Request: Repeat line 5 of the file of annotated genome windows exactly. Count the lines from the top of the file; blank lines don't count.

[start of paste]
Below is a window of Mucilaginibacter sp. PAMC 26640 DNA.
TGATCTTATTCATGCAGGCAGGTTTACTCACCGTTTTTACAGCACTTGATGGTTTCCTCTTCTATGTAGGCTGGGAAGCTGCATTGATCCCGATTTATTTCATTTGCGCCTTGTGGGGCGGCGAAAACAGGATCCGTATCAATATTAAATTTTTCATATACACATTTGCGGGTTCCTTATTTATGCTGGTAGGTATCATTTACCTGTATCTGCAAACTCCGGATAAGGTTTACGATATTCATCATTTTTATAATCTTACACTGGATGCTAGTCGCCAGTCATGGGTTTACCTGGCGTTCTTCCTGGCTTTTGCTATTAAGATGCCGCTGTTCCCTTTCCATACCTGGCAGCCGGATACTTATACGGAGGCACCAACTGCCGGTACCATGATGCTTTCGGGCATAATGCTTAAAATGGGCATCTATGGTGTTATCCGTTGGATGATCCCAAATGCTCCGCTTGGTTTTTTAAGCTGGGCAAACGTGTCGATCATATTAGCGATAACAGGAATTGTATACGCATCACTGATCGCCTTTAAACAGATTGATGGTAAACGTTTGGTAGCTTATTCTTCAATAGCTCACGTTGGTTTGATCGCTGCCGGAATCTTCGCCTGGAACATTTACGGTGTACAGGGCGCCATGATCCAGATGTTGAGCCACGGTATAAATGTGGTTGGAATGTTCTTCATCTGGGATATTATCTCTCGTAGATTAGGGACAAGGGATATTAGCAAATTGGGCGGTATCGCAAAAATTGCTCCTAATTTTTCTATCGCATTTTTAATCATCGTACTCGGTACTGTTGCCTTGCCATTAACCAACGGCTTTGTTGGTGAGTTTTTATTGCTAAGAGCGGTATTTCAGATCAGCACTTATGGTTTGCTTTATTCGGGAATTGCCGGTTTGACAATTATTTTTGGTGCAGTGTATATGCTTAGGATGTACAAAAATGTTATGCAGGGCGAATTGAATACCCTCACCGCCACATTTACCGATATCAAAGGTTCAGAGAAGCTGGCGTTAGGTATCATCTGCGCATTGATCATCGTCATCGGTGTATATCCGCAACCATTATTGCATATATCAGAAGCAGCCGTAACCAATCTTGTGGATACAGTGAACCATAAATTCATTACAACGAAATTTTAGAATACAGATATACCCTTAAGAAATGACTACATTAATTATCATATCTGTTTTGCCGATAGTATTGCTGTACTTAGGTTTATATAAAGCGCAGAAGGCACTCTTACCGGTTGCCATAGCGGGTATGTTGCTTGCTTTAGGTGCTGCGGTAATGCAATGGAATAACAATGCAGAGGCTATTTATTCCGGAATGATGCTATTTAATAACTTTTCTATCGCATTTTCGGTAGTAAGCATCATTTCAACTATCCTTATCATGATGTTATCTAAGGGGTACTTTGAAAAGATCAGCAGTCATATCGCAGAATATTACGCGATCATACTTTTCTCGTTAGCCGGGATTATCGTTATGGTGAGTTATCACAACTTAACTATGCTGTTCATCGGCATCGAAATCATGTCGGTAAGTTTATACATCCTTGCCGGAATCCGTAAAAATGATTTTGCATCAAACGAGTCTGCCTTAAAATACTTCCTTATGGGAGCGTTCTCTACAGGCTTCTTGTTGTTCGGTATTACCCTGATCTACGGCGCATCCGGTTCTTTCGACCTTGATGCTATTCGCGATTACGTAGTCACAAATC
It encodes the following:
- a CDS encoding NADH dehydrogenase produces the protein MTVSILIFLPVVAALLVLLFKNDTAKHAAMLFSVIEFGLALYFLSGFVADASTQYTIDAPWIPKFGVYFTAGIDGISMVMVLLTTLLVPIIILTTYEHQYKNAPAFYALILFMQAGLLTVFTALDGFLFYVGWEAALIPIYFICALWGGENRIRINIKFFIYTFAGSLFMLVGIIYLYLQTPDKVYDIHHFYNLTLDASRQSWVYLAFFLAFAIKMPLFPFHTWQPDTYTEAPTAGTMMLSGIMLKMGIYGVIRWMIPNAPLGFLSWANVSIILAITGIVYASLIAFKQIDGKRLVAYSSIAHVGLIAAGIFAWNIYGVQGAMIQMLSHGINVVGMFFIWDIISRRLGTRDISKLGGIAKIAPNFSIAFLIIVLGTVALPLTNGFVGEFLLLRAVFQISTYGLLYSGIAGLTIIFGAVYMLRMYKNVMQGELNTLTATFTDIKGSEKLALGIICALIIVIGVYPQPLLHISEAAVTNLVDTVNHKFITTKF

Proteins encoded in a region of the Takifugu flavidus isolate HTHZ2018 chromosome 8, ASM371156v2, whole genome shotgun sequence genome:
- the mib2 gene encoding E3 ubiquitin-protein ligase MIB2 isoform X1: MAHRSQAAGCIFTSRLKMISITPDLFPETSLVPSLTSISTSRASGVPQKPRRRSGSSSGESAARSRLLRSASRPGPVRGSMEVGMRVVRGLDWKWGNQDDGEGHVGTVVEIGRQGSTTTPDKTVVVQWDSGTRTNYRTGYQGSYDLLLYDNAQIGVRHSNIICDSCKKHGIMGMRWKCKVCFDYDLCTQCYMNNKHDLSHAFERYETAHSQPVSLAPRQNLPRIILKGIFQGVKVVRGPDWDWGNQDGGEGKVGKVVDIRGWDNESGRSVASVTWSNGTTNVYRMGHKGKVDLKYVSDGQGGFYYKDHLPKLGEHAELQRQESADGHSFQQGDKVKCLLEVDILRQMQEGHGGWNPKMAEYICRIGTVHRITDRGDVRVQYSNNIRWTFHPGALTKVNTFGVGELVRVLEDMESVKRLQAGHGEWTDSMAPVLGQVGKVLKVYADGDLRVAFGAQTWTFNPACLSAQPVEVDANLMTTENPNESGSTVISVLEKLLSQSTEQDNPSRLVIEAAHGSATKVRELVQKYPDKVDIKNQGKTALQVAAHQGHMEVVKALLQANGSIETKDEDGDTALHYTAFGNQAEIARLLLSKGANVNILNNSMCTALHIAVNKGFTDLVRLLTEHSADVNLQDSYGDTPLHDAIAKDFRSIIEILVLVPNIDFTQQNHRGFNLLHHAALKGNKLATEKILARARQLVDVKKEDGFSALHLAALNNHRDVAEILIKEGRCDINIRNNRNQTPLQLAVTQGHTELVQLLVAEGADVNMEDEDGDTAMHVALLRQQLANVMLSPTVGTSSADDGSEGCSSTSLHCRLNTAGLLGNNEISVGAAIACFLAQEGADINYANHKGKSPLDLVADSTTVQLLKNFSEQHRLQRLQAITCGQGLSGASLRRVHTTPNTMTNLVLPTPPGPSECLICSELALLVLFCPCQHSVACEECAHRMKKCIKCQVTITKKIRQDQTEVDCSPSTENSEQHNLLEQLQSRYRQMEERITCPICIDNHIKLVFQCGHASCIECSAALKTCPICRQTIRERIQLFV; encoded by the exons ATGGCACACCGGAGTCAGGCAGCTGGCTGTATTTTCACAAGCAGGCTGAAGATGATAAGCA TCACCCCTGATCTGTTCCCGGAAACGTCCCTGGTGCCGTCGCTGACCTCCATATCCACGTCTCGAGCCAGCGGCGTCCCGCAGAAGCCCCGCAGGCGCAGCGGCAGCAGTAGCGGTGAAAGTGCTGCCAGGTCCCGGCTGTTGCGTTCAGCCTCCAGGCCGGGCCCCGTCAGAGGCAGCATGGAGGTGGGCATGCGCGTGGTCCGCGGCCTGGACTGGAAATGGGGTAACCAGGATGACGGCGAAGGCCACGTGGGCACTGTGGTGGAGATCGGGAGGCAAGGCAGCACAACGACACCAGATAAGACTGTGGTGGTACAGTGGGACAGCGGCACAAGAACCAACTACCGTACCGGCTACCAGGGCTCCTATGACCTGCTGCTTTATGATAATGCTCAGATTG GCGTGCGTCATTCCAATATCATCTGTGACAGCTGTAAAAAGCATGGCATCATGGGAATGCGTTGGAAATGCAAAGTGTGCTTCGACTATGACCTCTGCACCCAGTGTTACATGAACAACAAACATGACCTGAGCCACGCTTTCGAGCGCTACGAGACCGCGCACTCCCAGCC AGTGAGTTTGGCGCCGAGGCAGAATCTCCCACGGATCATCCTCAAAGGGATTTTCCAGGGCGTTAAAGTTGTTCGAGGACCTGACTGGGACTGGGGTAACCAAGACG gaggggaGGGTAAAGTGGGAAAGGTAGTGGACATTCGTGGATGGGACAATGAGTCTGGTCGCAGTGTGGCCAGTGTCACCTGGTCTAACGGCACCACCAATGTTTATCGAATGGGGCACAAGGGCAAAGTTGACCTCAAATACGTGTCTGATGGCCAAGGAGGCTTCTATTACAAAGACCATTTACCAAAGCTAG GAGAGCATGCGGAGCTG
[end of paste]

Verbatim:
Proteins encoded in a region of the Takifugu flavidus isolate HTHZ2018 chromosome 8, ASM371156v2, whole genome shotgun sequence genome: